As artificial intelligence advances there has been an increased push to incorporate it into defense technology. Recently, the Department of Defense ordered the creation of the Joint Artificial Intelligence Center, which will be a hub for AI research. The JAIC is not the first attempt to incorporate AI into the DoD, however. Project Maven, which was established by the DoD to integrate machine learning and big data, will continue as part of JAIC after Google announced it will end its participation in the program.

Timothy Persons, chief scientist of applied research and methods for the Government Accountability Office, testified June 26 before the House of Representatives Subcommittees on Research and Technology and Energy about AI’s implications for policy and research.

In his testimony, Persons highlighted some suggestions for government policy and research on AI that came from a March 2018 GAO report:

Improve data collection and incentivize data sharing

Data is essential to teaching and improving AI. In his testimony Persons emphasized the importance of collecting and labeling high-quality data that can improve machine learning.

It is also important that data can be shared safely without compromising sensitive information such as intellectual property or brand information. Persons pointed to an instance when MITRE, a nonprofit that handles federally funded research, credited data-sharing in the aviation industry with lowering the number of accidents.

Data-sharing, which could include establishing training environments that protect sensitive data, could include nationwide data standardization projects by agencies such as the Bureau of Justice Statistics.

Address cybersecurity threats

AI systems are both vulnerable to and can be used for cybersecurity attacks. The costs of cyberattacks on networks and information are high and unevenly distributed between manufacturers and users, Persons said. He suggested policy changes that share the costs of cyberattacks and protecting against them more evenly.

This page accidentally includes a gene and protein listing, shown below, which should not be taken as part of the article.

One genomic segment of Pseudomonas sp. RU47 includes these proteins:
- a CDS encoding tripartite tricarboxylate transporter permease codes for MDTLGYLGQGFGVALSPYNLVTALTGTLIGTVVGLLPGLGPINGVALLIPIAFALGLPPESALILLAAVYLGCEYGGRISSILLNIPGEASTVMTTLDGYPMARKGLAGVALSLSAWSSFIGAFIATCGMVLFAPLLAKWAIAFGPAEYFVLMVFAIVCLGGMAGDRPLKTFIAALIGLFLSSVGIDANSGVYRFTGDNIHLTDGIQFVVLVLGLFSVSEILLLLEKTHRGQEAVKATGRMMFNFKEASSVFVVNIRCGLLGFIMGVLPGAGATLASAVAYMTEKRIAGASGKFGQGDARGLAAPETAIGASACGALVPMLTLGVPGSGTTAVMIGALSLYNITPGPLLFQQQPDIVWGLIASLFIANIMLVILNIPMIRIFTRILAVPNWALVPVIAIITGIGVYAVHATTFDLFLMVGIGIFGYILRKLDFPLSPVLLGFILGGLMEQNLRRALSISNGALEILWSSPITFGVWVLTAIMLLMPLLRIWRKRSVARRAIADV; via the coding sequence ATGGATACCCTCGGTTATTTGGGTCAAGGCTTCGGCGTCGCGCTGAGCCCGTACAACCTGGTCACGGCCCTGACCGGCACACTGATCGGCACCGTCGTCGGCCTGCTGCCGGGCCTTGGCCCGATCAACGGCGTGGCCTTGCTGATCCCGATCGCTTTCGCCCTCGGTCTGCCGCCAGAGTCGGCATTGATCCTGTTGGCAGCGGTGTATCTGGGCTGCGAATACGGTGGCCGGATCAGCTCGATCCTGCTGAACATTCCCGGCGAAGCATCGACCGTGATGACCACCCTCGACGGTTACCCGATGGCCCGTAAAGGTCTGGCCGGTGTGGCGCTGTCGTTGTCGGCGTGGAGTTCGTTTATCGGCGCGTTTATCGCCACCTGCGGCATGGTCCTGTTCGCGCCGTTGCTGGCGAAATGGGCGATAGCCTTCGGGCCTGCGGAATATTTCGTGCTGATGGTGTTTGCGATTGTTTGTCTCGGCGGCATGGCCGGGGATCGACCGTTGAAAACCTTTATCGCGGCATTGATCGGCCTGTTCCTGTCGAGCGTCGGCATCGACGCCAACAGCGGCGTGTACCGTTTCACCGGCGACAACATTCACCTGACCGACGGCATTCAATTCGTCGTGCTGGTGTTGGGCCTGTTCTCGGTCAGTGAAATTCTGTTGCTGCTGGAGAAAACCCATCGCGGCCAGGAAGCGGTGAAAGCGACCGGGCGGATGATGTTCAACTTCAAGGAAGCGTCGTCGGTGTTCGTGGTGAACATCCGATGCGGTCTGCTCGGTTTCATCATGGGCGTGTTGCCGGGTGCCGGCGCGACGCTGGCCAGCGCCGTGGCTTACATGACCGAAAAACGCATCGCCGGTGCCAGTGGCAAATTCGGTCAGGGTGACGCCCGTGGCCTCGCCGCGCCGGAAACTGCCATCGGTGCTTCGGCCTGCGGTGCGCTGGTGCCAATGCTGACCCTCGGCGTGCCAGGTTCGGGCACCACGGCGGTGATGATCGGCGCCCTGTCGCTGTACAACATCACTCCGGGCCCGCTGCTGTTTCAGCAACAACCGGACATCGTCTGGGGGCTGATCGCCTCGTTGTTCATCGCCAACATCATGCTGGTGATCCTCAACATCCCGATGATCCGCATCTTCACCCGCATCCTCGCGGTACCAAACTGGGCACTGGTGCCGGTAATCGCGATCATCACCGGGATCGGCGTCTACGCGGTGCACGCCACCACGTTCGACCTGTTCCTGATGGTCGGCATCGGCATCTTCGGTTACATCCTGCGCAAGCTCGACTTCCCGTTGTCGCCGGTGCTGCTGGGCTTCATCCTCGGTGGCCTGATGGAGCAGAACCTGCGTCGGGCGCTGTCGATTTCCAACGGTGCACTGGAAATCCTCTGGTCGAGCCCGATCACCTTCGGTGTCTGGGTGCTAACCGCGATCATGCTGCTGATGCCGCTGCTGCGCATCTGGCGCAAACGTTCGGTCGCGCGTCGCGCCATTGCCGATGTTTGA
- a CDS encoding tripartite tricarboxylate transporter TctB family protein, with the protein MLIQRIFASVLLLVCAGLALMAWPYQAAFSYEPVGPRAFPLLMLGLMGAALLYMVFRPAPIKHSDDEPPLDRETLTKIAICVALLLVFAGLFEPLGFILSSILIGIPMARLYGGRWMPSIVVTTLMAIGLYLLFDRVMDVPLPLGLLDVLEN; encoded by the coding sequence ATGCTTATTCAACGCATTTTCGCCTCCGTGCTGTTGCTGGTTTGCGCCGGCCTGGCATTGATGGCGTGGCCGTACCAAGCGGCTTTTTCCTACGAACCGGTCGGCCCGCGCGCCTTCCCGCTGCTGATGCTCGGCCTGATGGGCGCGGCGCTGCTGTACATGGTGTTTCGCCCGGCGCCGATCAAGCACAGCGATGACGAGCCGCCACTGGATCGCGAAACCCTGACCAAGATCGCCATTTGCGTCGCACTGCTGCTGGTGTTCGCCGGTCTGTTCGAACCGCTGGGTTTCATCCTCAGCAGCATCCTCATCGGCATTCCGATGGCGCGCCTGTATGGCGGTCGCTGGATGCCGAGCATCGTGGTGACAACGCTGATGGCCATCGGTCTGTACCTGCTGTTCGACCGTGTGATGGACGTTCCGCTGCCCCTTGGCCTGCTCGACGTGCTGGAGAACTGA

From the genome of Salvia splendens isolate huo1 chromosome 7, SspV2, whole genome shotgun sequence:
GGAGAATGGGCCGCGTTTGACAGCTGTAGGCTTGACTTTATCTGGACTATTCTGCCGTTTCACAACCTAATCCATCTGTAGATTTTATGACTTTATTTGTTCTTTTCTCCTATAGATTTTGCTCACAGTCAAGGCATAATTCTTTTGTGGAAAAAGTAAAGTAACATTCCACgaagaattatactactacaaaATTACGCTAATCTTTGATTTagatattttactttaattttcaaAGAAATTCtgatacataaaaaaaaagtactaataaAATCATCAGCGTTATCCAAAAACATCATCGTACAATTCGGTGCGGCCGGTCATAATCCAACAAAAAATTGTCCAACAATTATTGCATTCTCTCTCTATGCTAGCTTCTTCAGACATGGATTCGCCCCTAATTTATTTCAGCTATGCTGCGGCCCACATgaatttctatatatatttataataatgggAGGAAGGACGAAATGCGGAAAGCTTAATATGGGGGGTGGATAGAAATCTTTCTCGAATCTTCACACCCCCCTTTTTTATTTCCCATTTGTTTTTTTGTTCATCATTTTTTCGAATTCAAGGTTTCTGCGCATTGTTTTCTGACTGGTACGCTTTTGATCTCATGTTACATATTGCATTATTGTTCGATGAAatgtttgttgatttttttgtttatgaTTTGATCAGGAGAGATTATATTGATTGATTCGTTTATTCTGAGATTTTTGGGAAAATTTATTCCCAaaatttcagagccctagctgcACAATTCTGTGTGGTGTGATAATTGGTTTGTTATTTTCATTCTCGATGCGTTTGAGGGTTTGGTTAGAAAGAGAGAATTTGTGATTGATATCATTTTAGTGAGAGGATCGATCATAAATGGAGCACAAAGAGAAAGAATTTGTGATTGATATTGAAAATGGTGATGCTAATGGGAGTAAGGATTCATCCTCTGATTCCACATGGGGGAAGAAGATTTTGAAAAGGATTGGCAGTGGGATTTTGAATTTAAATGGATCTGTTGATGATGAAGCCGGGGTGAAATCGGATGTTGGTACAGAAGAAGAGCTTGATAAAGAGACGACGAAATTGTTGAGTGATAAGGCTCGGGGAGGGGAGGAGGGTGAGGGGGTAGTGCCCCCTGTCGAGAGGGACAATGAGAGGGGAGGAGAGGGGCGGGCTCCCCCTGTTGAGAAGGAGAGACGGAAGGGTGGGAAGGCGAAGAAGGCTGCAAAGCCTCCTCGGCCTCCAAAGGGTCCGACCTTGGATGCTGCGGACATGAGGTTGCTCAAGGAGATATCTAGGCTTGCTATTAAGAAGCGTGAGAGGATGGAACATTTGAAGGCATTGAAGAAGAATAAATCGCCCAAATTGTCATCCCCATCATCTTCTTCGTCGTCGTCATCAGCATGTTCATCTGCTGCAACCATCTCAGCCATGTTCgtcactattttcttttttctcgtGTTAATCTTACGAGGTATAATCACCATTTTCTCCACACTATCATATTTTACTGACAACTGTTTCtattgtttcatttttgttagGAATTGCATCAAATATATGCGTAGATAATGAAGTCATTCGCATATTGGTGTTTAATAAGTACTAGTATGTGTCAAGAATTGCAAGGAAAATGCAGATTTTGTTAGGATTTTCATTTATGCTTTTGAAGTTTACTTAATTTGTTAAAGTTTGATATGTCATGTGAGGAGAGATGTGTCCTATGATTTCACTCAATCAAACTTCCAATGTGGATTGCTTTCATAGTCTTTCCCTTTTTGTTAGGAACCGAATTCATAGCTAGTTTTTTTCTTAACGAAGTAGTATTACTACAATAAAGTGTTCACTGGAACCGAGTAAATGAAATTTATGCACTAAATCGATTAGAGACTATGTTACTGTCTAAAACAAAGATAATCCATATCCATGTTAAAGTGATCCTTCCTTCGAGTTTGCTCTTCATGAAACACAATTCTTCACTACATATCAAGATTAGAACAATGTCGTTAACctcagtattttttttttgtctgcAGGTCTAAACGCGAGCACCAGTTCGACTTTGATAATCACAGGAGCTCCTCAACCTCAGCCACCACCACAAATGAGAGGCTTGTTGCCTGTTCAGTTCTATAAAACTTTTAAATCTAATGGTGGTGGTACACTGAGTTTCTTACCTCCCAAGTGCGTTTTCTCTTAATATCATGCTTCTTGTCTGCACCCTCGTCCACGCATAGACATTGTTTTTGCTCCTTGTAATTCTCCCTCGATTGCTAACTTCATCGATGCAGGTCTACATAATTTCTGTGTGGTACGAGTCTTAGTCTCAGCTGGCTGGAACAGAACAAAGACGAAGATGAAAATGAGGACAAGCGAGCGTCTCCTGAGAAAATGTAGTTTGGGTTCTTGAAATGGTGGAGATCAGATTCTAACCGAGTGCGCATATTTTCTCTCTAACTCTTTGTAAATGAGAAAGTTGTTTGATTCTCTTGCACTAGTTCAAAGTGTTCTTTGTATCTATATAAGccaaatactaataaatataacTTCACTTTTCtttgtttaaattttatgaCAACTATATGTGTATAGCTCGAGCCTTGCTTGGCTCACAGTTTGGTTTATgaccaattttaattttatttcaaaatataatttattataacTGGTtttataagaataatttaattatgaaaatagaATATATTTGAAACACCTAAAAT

Update the approach to regulations

While AI technology is still developing at a rapid pace, Persons encouraged policymakers to avoid prematurely establishing regulations and instead update the regulatory structure. He pointed to the potential use of AI by law enforcement and the evolving technology in automated vehicles as two potential areas in need of regulation.

Another way to update how AI is regulated could be through establishing regulatory sandboxes, which allow regulators to experiment on a small scale.

Better understand AI’s impact on employment

AI will certainly impact employment across industries. However, right now it is hard to determine which industries will see job loss and which will see job growth in the future. Changes across the workforce caused by AI will require reevaluation of training and education, Persons said.

Explore computational ethics and explainable AI

In the future, AI systems will have to be designed that can operate in environments where not all potential events can be anticipated. Persons emphasized the importance of developing ethical processes for AI and big data research. One of the main concerns, Persons said, is that the ethical standards of those developing AI may not be compatible with the rest of society or those who use the technology.

Maddy is a senior at George Washington University studying economics.

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